Doug Aitken: Additional Thoughts

by Art Fag City on February 5, 2007 · 4 comments Events

Doug Aitken: sleepwalkers.
January 16-February 12, 2007. A Joint Project of Creative Time and The Museum of Modern Art. Pictured: Donald Sutherland © 2007 Doug Aitken


There are a few loose ends I wanted to address vis-a-vis Doug Aitken’s Sleepwalkers, most of which were brought up by Tom Moody last Friday. My original write up can be read here for a bit of background, and the Q & A begins below!

TM: If the piece is supposed to be about a day in the life of ordinary New Yorkers, isn’t that ruined by using celebrities such as Cat Power, Tilda Swindon, and Donald Sutherland, in the roles? If Aitken wants to flout the conventions of cinema, why use movie stars? Is Sutherland’s “dancing on top of a cab” something ordinary people do, or only Michael Jackson?

Sleepwalkers is more about the symbiotic relationship that the body has with the city (both being nervous systems of a sort) than it is a day in the life of an average New Yorker, though ordinary characters represent “the body”. I’m not going to take issue with the fact that he’s used celebrities to play these roles, as I can suspend my disbelief, but I am rather skeptical of his practice of employing stars in light of his professed interest in thwarting the conventions of cinema. He talks about distrusting the “safety of the screen”, but I remain unconvinced that his choices are risky. The work reminds me of the suburban raver phenomenon, or “alternative music” in the 90′s, in the sense that he flouts conventions conventionally.

TM: Isn’t a “non-linear narrative” the ultimate art world cliche at this point? What does this piece do to surmount that?

Nothing.

TM: How do the moving images on sides of buildings differ from the corporate displays a few blocks over in Times Square?

Sleepwalkers is put together better than the average ad, but it never surmounts the connotations associated with being a projection on the side of a building. Were it projected on the apple istore, the piece would be indistinguishable from a mac ad. As it stands now the video is a promotional piece for Douglas Aitken’s thoughts on what video art should be, and while his thoughts on the subject may be more complicated than the piece, he really presents a limited vision at best of what video art can be.

  • toni jean

    I certainly agree your comments. This “sleepwalkers” art piece and Doug Aitken are boring. I have read many articles and Interviews with Doug Aitken. He is an ultimate artworld clique. I can’t understand anything he says, because he talks in meaningless artworld circles conveying almost no content in long winded art world academia language.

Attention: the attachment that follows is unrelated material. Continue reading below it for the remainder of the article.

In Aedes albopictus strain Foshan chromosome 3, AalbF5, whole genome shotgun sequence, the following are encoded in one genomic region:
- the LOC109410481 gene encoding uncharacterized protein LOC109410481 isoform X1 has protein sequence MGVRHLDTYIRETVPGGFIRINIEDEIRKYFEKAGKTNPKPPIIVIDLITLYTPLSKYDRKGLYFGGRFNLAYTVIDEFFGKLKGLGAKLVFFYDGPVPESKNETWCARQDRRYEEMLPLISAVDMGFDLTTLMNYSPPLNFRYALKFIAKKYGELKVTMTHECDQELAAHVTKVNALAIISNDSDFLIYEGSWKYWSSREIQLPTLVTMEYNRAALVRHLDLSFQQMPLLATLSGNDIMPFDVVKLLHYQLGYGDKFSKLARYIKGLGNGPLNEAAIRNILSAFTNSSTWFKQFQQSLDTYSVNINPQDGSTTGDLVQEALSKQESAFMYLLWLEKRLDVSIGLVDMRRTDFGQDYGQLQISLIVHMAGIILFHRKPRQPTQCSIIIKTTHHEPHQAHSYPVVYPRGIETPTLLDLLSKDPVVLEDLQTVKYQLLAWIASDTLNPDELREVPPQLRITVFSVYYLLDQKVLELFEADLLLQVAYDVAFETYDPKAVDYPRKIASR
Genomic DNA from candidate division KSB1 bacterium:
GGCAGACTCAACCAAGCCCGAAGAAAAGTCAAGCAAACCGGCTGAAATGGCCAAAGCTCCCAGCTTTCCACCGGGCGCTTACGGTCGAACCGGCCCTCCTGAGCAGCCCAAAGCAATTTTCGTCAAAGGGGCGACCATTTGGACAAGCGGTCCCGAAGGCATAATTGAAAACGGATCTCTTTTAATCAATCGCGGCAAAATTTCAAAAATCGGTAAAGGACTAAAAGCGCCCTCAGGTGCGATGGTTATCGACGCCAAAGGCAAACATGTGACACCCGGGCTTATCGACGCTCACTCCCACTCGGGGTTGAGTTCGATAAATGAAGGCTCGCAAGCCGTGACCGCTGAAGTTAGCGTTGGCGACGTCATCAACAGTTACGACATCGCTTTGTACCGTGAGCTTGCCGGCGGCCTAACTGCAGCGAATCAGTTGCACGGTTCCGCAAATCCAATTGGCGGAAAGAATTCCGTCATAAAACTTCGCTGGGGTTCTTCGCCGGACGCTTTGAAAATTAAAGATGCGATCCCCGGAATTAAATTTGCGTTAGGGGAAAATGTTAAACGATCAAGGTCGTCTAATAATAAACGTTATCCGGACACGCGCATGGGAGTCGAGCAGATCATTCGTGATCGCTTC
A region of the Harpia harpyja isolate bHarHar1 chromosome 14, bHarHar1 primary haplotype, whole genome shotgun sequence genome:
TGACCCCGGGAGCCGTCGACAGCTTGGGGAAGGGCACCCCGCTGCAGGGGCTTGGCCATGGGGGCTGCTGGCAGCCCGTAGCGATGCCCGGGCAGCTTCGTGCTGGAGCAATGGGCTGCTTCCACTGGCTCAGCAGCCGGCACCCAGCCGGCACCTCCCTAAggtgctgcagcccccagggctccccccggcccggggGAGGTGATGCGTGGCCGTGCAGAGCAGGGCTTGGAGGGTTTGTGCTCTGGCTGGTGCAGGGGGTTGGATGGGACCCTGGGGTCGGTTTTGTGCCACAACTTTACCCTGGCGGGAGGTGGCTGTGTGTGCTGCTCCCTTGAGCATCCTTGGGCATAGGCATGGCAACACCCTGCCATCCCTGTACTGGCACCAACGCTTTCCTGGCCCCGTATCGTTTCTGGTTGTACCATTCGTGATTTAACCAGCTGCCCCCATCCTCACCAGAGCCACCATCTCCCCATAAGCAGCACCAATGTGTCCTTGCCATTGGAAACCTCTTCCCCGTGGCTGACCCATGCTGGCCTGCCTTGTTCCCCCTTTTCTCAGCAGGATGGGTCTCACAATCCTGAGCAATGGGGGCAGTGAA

Sleepwalkers is certainly not as good as the ads in Time Square a block away.

    Aitken’s notion of “non-narrative” and “non-linear” is the ultimate artworld clique for conveying “no coherent” ideas that are meaningful.

    If people view Sleepwalkers 100 years from now, it conveys nothing on “life” as it exists in New York City in 2007.

    This is not a representation of our culture today, or a representation of anything meaningful, except justification by the public artist people for giving an artist way too much money to deliver almost nothing.

  • toni jean

    I certainly agree your comments. This “sleepwalkers” art piece and Doug Aitken are boring. I have read many articles and Interviews with Doug Aitken. He is an ultimate artworld clique. I can’t understand anything he says, because he talks in meaningless artworld circles conveying almost no content in long winded art world academia language.

    Sleepwalkers is certainly not as good as the ads in Time Square a block away.

    Aitken’s notion of “non-narrative” and “non-linear” is the ultimate artworld clique for conveying “no coherent” ideas that are meaningful.

    If people view Sleepwalkers 100 years from now, it conveys nothing on “life” as it exists in New York City in 2007.

    This is not a representation of our culture today, or a representation of anything meaningful, except justification by the public artist people for giving an artist way too much money to deliver almost nothing.

  • Matt

    Doug Aitken’s work is merely a snapshot of a few inhabitants of a modern day city (it doesn’t have to be interpreted as NYC) so I think that it’s unfair to attack this art on the basis that it won’t be “relevant” 100 years from now. It IS relevant now and that, it my opinion, is more important than it’s future longevity or relevance.

  • Matt

    Doug Aitken’s work is merely a snapshot of a few inhabitants of a modern day city (it doesn’t have to be interpreted as NYC) so I think that it’s unfair to attack this art on the basis that it won’t be “relevant” 100 years from now. It IS relevant now and that, it my opinion, is more important than it’s future longevity or relevance.

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